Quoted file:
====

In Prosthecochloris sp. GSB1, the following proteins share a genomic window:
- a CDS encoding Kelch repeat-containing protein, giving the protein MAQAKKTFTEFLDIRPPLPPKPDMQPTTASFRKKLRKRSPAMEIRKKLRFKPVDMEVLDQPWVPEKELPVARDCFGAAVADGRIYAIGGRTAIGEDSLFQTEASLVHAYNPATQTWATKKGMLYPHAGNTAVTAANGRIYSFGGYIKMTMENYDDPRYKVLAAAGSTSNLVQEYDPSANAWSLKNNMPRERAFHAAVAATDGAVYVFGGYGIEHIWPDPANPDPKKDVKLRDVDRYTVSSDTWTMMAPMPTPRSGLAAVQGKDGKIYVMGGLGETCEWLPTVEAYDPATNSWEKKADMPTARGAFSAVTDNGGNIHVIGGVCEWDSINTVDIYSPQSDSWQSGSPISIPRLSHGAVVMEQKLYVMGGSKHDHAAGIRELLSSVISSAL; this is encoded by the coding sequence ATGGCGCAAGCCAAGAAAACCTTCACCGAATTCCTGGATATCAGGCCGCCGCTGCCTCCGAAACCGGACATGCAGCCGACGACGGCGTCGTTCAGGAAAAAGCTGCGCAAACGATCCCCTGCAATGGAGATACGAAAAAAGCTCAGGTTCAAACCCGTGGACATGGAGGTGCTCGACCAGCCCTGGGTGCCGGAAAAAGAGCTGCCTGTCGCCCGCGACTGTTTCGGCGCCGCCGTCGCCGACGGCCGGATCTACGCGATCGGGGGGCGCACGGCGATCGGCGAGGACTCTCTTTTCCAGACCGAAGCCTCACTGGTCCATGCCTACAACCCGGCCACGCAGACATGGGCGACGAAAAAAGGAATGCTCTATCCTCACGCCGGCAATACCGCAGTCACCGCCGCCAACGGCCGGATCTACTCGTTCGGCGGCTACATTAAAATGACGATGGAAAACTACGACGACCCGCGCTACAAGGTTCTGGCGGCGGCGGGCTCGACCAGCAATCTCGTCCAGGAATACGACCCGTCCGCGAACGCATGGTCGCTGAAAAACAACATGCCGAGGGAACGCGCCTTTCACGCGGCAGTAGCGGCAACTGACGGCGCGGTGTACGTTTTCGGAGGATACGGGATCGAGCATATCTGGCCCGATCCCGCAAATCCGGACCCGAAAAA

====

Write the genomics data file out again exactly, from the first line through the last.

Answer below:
In Prosthecochloris sp. GSB1, the following proteins share a genomic window:
- a CDS encoding Kelch repeat-containing protein, giving the protein MAQAKKTFTEFLDIRPPLPPKPDMQPTTASFRKKLRKRSPAMEIRKKLRFKPVDMEVLDQPWVPEKELPVARDCFGAAVADGRIYAIGGRTAIGEDSLFQTEASLVHAYNPATQTWATKKGMLYPHAGNTAVTAANGRIYSFGGYIKMTMENYDDPRYKVLAAAGSTSNLVQEYDPSANAWSLKNNMPRERAFHAAVAATDGAVYVFGGYGIEHIWPDPANPDPKKDVKLRDVDRYTVSSDTWTMMAPMPTPRSGLAAVQGKDGKIYVMGGLGETCEWLPTVEAYDPATNSWEKKADMPTARGAFSAVTDNGGNIHVIGGVCEWDSINTVDIYSPQSDSWQSGSPISIPRLSHGAVVMEQKLYVMGGSKHDHAAGIRELLSSVISSAL; this is encoded by the coding sequence ATGGCGCAAGCCAAGAAAACCTTCACCGAATTCCTGGATATCAGGCCGCCGCTGCCTCCGAAACCGGACATGCAGCCGACGACGGCGTCGTTCAGGAAAAAGCTGCGCAAACGATCCCCTGCAATGGAGATACGAAAAAAGCTCAGGTTCAAACCCGTGGACATGGAGGTGCTCGACCAGCCCTGGGTGCCGGAAAAAGAGCTGCCTGTCGCCCGCGACTGTTTCGGCGCCGCCGTCGCCGACGGCCGGATCTACGCGATCGGGGGGCGCACGGCGATCGGCGAGGACTCTCTTTTCCAGACCGAAGCCTCACTGGTCCATGCCTACAACCCGGCCACGCAGACATGGGCGACGAAAAAAGGAATGCTCTATCCTCACGCCGGCAATACCGCAGTCACCGCCGCCAACGGCCGGATCTACTCGTTCGGCGGCTACATTAAAATGACGATGGAAAACTACGACGACCCGCGCTACAAGGTTCTGGCGGCGGCGGGCTCGACCAGCAATCTCGTCCAGGAATACGACCCGTCCGCGAACGCATGGTCGCTGAAAAACAACATGCCGAGGGAACGCGCCTTTCACGCGGCAGTAGCGGCAACTGACGGCGCGGTGTACGTTTTCGGAGGATACGGGATCGAGCATATCTGGCCCGATCCCGCAAATCCGGACCCGAAAAA